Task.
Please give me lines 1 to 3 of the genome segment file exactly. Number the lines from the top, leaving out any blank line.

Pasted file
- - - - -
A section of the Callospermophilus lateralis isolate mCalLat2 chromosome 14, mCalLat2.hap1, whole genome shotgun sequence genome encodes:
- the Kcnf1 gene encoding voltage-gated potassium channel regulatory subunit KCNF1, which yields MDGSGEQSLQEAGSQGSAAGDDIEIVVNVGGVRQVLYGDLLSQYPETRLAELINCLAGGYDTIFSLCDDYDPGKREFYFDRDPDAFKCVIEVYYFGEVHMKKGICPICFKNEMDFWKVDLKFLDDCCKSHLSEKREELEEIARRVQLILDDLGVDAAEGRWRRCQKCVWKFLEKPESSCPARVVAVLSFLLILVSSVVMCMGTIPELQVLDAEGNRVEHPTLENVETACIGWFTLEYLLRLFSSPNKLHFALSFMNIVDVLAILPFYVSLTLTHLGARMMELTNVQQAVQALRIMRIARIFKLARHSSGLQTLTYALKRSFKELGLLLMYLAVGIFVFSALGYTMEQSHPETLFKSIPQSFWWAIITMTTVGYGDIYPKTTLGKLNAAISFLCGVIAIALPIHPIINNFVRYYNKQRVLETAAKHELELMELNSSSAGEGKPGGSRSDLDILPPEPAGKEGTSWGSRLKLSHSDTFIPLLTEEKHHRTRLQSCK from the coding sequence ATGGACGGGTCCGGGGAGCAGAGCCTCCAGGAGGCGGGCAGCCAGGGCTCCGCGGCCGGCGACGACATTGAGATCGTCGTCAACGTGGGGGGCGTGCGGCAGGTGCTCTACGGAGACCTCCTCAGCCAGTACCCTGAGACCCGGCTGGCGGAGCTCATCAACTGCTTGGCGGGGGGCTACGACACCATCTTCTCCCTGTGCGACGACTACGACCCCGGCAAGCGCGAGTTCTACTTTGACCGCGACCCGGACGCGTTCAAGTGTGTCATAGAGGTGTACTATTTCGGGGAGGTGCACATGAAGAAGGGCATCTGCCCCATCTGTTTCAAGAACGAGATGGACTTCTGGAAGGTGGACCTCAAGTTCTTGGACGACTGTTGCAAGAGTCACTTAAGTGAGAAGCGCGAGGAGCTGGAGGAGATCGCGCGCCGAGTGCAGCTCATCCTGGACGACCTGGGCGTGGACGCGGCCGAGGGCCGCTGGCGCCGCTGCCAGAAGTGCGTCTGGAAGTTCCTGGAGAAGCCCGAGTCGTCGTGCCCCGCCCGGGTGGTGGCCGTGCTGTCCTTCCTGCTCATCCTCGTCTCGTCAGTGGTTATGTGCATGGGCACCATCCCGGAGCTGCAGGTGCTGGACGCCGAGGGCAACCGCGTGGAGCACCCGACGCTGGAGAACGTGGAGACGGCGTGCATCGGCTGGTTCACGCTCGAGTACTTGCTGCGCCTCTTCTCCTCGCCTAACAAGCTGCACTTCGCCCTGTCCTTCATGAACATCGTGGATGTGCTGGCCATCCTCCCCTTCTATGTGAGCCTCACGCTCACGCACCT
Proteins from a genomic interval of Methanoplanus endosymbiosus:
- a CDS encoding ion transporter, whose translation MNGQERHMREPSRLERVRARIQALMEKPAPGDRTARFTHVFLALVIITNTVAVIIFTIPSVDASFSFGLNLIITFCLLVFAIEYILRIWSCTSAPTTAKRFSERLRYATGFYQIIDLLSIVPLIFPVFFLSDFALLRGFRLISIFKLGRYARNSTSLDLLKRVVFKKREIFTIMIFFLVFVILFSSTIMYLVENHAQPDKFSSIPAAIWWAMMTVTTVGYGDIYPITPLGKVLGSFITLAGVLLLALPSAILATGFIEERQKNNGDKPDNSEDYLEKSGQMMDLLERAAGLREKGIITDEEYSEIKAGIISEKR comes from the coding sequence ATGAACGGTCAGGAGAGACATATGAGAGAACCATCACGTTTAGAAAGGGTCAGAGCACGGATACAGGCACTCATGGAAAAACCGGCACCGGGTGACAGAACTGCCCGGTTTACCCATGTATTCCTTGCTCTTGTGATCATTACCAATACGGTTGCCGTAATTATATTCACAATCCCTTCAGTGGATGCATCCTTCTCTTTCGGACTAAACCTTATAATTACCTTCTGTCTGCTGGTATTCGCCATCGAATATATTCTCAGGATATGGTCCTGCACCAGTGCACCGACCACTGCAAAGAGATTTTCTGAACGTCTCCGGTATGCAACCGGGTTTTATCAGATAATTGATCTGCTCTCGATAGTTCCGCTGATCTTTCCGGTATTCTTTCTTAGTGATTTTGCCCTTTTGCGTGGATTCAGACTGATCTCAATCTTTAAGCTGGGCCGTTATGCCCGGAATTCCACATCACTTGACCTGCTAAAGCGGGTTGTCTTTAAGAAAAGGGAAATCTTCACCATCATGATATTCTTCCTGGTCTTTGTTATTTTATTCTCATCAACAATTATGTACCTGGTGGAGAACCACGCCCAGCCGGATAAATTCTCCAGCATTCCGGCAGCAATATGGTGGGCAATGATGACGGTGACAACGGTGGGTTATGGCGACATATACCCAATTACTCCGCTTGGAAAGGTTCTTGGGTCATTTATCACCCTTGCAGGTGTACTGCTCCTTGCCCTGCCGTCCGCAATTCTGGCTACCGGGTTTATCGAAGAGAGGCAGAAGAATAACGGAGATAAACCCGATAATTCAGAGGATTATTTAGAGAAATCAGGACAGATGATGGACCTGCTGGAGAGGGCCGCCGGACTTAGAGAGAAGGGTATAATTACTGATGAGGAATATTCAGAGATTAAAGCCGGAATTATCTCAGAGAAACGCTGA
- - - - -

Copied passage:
A section of the Callospermophilus lateralis isolate mCalLat2 chromosome 14, mCalLat2.hap1, whole genome shotgun sequence genome encodes:
- the Kcnf1 gene encoding voltage-gated potassium channel regulatory subunit KCNF1, which yields MDGSGEQSLQEAGSQGSAAGDDIEIVVNVGGVRQVLYGDLLSQYPETRLAELINCLAGGYDTIFSLCDDYDPGKREFYFDRDPDAFKCVIEVYYFGEVHMKKGICPICFKNEMDFWKVDLKFLDDCCKSHLSEKREELEEIARRVQLILDDLGVDAAEGRWRRCQKCVWKFLEKPESSCPARVVAVLSFLLILVSSVVMCMGTIPELQVLDAEGNRVEHPTLENVETACIGWFTLEYLLRLFSSPNKLHFALSFMNIVDVLAILPFYVSLTLTHLGARMMELTNVQQAVQALRIMRIARIFKLARHSSGLQTLTYALKRSFKELGLLLMYLAVGIFVFSALGYTMEQSHPETLFKSIPQSFWWAIITMTTVGYGDIYPKTTLGKLNAAISFLCGVIAIALPIHPIINNFVRYYNKQRVLETAAKHELELMELNSSSAGEGKPGGSRSDLDILPPEPAGKEGTSWGSRLKLSHSDTFIPLLTEEKHHRTRLQSCK from the coding sequence ATGGACGGGTCCGGGGAGCAGAGCCTCCAGGAGGCGGGCAGCCAGGGCTCCGCGGCCGGCGACGACATTGAGATCGTCGTCAACGTGGGGGGCGTGCGGCAGGTGCTCTACGGAGACCTCCTCAGCCAGTACCCTGAGACCCGGCTGGCGGAGCTCATCAACTGCTTGGCGGGGGGCTACGACACCATCTTCTCCCTGTGCGACGACTACGACCCCGGCAAGCGCGAGTTCTACTTTGACCGCGACCCGGACGCGTTCAAGTGTGTCATAGAGGTGTACTATTTCGGGGAGGTGCACATGAAGAAGGGCATCTGCCCCATCTGTTTCAAGAACGAGATGGACTTCTGGAAGGTGGACCTCAAGTTCTTGGACGACTGTTGCAAGAGTCACTTAAGTGAGAAGCGCGAGGAGCTGGAGGAGATCGCGCGCCGAGTGCAGCTCATCCTGGACGACCTGGGCGTGGACGCGGCCGAGGGCCGCTGGCGCCGCTGCCAGAAGTGCGTCTGGAAGTTCCTGGAGAAGCCCGAGTCGTCGTGCCCCGCCCGGGTGGTGGCCGTGCTGTCCTTCCTGCTCATCCTCGTCTCGTCAGTGGTTATGTGCATGGGCACCATCCCGGAGCTGCAGGTGCTGGACGCCGAGGGCAACCGCGTGGAGCACCCGACGCTGGAGAACGTGGAGACGGCGTGCATCGGCTGGTTCACGCTCGAGTACTTGCTGCGCCTCTTCTCCTCGCCTAACAAGCTGCACTTCGCCCTGTCCTTCATGAACATCGTGGATGTGCTGGCCATCCTCCCCTTCTATGTGAGCCTCACGCTCACGCACCT
Proteins from a genomic interval of Methanoplanus endosymbiosus: